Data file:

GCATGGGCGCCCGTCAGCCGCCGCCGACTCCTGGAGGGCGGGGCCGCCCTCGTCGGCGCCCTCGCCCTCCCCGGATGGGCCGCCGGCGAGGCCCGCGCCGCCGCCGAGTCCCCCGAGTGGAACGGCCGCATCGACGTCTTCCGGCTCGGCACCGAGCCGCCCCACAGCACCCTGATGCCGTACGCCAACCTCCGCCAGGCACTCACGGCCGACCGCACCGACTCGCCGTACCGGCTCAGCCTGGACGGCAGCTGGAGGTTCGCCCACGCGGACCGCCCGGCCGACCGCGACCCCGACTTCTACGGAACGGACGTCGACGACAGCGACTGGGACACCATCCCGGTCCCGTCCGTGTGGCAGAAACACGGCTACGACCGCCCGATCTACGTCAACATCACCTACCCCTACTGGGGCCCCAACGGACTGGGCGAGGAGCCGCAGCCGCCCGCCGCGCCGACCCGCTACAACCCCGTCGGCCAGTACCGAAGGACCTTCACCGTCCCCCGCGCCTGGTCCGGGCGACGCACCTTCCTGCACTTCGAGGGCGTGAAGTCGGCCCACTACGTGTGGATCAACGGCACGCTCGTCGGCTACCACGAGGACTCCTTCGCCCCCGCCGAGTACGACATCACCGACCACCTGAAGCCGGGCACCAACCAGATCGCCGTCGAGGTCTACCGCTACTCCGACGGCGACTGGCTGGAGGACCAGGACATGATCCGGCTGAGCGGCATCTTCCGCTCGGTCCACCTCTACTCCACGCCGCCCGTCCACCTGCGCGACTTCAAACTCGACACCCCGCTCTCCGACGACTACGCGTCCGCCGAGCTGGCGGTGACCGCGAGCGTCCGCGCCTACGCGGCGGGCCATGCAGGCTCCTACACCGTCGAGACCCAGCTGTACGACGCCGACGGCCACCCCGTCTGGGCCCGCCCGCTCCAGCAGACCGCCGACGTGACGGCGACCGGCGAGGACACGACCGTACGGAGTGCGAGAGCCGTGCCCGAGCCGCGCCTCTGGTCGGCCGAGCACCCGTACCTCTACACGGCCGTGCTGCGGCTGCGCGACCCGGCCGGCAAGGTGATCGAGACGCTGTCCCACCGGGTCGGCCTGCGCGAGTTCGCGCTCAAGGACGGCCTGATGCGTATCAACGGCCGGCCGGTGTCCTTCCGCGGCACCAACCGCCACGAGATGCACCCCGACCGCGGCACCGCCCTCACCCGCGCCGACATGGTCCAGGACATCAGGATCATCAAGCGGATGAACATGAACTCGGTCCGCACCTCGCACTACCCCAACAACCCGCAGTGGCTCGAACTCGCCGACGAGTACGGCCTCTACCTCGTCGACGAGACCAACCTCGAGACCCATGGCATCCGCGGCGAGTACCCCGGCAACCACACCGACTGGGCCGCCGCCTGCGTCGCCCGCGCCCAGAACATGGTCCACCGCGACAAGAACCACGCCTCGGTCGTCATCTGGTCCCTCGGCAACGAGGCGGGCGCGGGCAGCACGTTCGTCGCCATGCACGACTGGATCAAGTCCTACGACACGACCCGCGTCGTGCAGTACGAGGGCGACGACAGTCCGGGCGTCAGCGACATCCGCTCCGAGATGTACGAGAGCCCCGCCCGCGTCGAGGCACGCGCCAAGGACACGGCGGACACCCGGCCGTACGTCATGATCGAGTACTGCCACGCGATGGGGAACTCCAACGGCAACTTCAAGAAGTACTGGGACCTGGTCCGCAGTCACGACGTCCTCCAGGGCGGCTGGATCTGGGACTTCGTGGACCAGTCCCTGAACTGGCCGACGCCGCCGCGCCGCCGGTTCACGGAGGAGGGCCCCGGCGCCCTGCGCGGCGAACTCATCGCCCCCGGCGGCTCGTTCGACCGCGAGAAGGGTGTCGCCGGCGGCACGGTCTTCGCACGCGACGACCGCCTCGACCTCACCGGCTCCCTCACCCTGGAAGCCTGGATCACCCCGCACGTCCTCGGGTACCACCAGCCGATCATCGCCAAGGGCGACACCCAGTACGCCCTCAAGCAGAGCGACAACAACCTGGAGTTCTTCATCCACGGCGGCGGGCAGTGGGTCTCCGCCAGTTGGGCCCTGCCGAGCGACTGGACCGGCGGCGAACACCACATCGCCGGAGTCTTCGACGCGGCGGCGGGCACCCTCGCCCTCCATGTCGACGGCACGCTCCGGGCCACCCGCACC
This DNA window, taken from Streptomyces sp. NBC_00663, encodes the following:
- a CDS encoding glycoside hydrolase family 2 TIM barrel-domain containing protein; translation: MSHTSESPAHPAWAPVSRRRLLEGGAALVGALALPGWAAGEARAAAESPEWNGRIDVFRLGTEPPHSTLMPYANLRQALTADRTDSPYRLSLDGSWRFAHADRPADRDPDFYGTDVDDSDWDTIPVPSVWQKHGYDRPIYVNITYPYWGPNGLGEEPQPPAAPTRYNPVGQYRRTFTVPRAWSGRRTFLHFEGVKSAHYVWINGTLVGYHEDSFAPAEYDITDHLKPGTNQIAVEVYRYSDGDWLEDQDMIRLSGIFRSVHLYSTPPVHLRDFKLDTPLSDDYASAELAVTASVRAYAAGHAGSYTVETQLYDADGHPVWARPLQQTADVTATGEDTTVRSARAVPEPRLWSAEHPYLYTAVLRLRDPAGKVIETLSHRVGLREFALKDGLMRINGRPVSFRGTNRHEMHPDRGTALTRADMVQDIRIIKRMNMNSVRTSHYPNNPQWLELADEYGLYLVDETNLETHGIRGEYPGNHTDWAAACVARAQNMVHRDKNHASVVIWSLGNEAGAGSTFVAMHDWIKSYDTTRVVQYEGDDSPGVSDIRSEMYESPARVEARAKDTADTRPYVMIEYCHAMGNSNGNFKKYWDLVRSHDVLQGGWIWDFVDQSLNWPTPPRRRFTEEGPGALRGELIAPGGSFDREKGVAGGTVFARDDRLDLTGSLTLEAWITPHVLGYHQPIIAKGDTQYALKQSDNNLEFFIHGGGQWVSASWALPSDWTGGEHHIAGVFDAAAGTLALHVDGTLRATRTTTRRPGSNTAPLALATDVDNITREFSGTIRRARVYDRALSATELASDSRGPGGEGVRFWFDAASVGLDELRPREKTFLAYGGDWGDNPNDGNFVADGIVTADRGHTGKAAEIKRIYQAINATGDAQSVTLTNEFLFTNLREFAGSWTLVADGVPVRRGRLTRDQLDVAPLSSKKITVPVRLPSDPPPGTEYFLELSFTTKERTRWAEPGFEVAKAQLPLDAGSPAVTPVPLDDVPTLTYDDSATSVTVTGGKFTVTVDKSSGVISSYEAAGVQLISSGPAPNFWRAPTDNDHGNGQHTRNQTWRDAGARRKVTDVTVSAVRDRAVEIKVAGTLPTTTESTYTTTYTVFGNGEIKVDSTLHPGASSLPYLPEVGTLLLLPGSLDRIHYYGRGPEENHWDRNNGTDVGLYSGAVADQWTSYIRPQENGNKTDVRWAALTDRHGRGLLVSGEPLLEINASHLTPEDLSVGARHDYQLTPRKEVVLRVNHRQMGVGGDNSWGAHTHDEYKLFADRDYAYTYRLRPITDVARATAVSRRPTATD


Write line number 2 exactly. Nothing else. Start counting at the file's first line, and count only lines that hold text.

This DNA window, taken from Streptomyces sp. NBC_00663, encodes the following: